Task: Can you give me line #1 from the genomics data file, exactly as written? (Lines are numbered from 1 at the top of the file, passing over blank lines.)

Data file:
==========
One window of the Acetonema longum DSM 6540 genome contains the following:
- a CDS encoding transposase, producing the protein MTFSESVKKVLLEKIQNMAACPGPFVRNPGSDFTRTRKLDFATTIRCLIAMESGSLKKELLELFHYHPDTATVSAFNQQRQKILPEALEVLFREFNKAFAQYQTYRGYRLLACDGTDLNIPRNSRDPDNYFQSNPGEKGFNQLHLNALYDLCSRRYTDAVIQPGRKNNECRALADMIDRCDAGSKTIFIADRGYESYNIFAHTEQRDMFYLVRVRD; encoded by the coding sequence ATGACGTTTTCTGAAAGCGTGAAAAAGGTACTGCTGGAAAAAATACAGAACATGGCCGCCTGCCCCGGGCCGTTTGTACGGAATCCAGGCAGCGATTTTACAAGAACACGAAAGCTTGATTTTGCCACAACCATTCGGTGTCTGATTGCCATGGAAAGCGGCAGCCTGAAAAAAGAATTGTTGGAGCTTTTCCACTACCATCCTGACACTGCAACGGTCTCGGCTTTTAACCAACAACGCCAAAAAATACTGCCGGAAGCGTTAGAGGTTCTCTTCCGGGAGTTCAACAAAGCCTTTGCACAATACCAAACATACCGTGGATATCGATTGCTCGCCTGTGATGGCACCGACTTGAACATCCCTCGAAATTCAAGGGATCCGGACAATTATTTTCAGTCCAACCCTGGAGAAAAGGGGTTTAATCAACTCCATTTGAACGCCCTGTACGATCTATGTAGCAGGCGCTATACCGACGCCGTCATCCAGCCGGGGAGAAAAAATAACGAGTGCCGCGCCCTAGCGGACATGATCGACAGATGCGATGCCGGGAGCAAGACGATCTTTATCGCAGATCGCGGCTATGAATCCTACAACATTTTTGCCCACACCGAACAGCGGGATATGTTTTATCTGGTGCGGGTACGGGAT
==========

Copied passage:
One window of the Acetonema longum DSM 6540 genome contains the following: